LONDON, April 16 (Reuters) - Former Co-op Bank chairman Paul Flowers was charged on Wednesday with possessing illegal drugs, with the former Methodist minister to appear before magistrates next month, police said.
West Yorkshire police said Flowers, 63, of Bradford in northern England, was charged with three offences of possessing drugs and was bailed to appear in court on May 7.
"I have concluded that there is sufficient evidence and it is in the public interest to charge Paul Flowers with possession of Class A and Class C drugs relating to an incident on 9 November 2013," Clare Stevens, from the Crown Prosecution Service, said in a statement.
Flowers was arrested last November after an investigation triggered by allegations in a newspaper.
The scandal raised questions over his appointment to the bank when he had no banking qualifications and he was suspended indefinitely from the Methodist church pending proceedings.
Flowers left the bank - favoured by customers for its perceived ethical stance - last June, but subsequent events including its rescue by bondholders became one of Britain's biggest financial scandals of the past year.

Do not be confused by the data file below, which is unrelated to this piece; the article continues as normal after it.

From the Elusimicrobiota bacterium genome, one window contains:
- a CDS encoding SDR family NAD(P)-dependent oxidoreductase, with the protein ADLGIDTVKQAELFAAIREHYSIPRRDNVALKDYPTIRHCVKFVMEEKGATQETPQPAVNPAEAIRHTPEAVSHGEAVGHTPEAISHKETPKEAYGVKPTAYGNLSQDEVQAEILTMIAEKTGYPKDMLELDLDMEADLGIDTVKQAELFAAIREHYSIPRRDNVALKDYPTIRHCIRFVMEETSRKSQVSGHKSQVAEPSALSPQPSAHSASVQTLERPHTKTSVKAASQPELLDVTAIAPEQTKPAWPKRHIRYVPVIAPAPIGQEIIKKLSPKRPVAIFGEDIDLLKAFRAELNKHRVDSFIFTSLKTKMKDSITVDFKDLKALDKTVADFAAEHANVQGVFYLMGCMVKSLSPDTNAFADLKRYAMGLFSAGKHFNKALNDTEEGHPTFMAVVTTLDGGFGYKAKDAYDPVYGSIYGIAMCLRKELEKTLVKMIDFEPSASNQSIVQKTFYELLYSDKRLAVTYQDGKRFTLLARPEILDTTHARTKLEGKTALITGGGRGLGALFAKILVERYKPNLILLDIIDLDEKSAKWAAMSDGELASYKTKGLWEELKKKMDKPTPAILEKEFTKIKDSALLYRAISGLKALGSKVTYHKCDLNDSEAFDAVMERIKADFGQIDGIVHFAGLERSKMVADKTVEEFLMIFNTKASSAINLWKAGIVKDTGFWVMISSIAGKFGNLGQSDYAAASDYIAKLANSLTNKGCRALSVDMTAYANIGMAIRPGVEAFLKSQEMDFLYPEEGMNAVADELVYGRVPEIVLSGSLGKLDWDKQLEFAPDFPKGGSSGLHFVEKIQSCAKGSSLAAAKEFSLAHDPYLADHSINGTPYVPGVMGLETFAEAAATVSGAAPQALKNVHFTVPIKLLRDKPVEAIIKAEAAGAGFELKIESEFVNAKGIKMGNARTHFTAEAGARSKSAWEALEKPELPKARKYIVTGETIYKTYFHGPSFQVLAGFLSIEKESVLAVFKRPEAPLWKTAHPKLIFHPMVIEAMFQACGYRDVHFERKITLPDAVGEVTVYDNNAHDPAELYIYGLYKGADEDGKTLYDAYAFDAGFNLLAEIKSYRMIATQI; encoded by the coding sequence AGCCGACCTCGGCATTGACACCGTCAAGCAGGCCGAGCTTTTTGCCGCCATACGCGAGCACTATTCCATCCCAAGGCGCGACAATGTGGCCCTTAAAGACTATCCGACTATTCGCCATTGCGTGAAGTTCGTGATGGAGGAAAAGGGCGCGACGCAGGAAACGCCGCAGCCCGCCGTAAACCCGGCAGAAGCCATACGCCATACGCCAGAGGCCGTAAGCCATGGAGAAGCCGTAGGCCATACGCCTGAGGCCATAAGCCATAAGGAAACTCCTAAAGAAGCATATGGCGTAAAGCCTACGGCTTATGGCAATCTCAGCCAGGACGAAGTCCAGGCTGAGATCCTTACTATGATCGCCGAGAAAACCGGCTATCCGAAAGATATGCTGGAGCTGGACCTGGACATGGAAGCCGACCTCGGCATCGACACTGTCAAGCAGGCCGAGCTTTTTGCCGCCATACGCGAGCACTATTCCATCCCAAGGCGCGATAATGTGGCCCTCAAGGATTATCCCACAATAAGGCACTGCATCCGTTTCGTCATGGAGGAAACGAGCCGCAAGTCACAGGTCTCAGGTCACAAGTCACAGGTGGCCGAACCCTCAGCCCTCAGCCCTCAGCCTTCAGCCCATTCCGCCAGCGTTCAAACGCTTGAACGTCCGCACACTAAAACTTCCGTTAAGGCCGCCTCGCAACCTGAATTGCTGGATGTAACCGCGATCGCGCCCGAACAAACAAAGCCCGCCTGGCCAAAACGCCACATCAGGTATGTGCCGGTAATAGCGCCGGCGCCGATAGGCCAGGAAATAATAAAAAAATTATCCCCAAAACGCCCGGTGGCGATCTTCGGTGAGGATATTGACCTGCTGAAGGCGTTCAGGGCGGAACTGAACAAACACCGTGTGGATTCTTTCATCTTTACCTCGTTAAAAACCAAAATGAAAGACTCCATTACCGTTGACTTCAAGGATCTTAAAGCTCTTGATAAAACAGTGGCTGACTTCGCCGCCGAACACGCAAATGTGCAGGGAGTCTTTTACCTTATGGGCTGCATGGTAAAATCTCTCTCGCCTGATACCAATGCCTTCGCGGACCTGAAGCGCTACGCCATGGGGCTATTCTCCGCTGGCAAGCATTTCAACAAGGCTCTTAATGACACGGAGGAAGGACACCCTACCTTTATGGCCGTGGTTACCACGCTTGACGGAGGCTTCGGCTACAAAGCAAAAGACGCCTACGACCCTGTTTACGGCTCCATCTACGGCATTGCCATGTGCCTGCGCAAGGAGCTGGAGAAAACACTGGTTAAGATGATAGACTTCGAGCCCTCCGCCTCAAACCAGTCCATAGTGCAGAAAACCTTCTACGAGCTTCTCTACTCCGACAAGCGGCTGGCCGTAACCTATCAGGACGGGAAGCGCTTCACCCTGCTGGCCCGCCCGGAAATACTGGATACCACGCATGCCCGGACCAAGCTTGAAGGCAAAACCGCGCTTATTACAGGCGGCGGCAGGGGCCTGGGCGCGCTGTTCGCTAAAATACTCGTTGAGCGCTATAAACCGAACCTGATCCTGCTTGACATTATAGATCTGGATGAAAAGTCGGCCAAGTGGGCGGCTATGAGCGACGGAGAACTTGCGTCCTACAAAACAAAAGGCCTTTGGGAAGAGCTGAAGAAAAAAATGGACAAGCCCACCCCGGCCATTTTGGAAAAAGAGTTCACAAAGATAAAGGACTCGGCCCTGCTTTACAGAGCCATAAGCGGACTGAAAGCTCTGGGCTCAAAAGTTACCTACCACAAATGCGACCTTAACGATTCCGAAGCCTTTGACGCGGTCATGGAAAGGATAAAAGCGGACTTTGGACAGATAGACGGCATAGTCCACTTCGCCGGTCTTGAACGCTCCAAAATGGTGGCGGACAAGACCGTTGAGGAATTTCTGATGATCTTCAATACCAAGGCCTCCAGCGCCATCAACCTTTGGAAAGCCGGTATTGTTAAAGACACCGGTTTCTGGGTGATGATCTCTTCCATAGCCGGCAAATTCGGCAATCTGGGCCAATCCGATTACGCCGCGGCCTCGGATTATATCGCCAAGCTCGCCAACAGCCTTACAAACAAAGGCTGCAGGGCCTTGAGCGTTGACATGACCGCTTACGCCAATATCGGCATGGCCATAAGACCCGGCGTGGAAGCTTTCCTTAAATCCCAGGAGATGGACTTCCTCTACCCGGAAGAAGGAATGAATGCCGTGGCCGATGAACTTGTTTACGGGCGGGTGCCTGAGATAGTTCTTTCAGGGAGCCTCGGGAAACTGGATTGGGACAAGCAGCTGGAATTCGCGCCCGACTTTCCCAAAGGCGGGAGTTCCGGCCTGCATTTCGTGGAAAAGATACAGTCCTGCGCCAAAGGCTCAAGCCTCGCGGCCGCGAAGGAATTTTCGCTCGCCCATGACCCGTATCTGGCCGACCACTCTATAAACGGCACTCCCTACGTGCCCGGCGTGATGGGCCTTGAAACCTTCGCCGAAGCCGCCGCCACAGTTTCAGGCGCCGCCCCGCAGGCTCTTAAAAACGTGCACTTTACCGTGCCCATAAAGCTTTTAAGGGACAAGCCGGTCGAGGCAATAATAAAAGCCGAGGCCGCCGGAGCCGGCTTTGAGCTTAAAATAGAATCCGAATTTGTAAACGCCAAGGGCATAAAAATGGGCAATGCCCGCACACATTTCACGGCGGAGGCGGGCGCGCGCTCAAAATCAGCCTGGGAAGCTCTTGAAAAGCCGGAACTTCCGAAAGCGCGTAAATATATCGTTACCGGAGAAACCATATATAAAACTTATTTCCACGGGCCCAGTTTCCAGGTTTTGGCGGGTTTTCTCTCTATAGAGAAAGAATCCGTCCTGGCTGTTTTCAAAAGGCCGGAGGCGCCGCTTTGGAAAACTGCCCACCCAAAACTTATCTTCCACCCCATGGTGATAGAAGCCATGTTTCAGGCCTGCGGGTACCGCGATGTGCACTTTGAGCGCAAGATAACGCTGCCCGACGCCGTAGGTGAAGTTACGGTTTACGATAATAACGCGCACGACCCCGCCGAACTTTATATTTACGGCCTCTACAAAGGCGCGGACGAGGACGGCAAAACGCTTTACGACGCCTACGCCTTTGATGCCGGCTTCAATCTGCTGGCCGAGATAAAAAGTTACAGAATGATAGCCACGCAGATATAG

His arrest ramped up pressure on the 141-year-old lender, which has fallen under the control of bondholders including U.S. hedge funds following a 1.5 billion pound ($2.5 billion) rescue.
The future of the 170-year-old Co-operative Group has been thrown into doubt in recent months by the departure of the two senior executives who were drafted in to turn the group around.
The Co-op group, owned by its 7.2 million members and which retains a minority stake in the scandal-hit Co-op Bank, is expected to post a loss of around 2 billion pounds when it reports its full-year results on Thursday.
(Reporting by Belinda Goldsmith; editing by Stephen Addison)
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